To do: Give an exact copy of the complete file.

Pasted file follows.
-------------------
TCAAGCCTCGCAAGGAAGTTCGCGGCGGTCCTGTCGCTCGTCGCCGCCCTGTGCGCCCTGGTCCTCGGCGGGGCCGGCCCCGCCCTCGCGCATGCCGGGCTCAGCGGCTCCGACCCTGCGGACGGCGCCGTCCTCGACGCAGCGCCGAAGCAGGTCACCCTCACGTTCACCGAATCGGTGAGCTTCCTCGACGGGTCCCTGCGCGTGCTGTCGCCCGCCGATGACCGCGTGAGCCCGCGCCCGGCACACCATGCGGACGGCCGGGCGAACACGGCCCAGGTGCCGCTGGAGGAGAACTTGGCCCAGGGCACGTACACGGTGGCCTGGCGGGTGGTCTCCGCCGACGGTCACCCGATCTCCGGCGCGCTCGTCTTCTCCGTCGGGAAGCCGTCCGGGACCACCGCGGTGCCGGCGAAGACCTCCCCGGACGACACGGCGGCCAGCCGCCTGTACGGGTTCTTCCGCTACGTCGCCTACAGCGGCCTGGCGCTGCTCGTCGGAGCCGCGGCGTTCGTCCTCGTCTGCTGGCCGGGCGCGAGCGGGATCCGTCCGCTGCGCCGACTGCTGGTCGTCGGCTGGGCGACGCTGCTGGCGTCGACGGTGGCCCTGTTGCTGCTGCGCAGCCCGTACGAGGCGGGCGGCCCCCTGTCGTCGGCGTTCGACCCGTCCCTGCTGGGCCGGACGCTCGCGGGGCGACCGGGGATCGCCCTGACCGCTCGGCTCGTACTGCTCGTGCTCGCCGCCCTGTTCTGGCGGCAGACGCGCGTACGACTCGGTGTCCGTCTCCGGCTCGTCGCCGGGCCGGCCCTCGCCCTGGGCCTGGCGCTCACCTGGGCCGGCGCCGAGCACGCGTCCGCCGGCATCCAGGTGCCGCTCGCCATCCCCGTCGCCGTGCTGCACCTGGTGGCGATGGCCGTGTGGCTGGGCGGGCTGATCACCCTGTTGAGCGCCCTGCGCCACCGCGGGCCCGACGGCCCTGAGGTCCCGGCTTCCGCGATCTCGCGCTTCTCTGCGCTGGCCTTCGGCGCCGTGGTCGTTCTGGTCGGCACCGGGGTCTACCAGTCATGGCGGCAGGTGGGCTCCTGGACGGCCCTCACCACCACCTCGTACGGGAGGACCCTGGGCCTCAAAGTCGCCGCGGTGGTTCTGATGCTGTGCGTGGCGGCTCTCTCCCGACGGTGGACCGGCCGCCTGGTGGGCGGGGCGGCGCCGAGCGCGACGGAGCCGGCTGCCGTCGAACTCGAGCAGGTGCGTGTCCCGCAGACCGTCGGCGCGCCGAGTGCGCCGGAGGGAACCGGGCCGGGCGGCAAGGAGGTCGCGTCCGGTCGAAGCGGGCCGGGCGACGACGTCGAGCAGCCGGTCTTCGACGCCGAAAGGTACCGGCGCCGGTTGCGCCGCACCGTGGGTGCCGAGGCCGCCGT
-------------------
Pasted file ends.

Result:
TCAAGCCTCGCAAGGAAGTTCGCGGCGGTCCTGTCGCTCGTCGCCGCCCTGTGCGCCCTGGTCCTCGGCGGGGCCGGCCCCGCCCTCGCGCATGCCGGGCTCAGCGGCTCCGACCCTGCGGACGGCGCCGTCCTCGACGCAGCGCCGAAGCAGGTCACCCTCACGTTCACCGAATCGGTGAGCTTCCTCGACGGGTCCCTGCGCGTGCTGTCGCCCGCCGATGACCGCGTGAGCCCGCGCCCGGCACACCATGCGGACGGCCGGGCGAACACGGCCCAGGTGCCGCTGGAGGAGAACTTGGCCCAGGGCACGTACACGGTGGCCTGGCGGGTGGTCTCCGCCGACGGTCACCCGATCTCCGGCGCGCTCGTCTTCTCCGTCGGGAAGCCGTCCGGGACCACCGCGGTGCCGGCGAAGACCTCCCCGGACGACACGGCGGCCAGCCGCCTGTACGGGTTCTTCCGCTACGTCGCCTACAGCGGCCTGGCGCTGCTCGTCGGAGCCGCGGCGTTCGTCCTCGTCTGCTGGCCGGGCGCGAGCGGGATCCGTCCGCTGCGCCGACTGCTGGTCGTCGGCTGGGCGACGCTGCTGGCGTCGACGGTGGCCCTGTTGCTGCTGCGCAGCCCGTACGAGGCGGGCGGCCCCCTGTCGTCGGCGTTCGACCCGTCCCTGCTGGGCCGGACGCTCGCGGGGCGACCGGGGATCGCCCTGACCGCTCGGCTCGTACTGCTCGTGCTCGCCGCCCTGTTCTGGCGGCAGACGCGCGTACGACTCGGTGTCCGTCTCCGGCTCGTCGCCGGGCCGGCCCTCGCCCTGGGCCTGGCGCTCACCTGGGCCGGCGCCGAGCACGCGTCCGCCGGCATCCAGGTGCCGCTCGCCATCCCCGTCGCCGTGCTGCACCTGGTGGCGATGGCCGTGTGGCTGGGCGGGCTGATCACCCTGTTGAGCGCCCTGCGCCACCGCGGGCCCGACGGCCCTGAGGTCCCGGCTTCCGCGATCTCGCGCTTCTCTGCGCTGGCCTTCGGCGCCGTGGTCGTTCTGGTCGGCACCGGGGTCTACCAGTCATGGCGGCAGGTGGGCTCCTGGACGGCCCTCACCACCACCTCGTACGGGAGGACCCTGGGCCTCAAAGTCGCCGCGGTGGTTCTGATGCTGTGCGTGGCGGCTCTCTCCCGACGGTGGACCGGCCGCCTGGTGGGCGGGGCGGCGCCGAGCGCGACGGAGCCGGCTGCCGTCGAACTCGAGCAGGTGCGTGTCCCGCAGACCGTCGGCGCGCCGAGTGCGCCGGAGGGAACCGGGCCGGGCGGCAAGGAGGTCGCGTCCGGTCGAAGCGGGCCGGGCGACGACGTCGAGCAGCCGGTCTTCGACGCCGAAAGGTACCGGCGCCGGTTGCGCCGCACCGTGGGTGCCGAGGCCGCCGT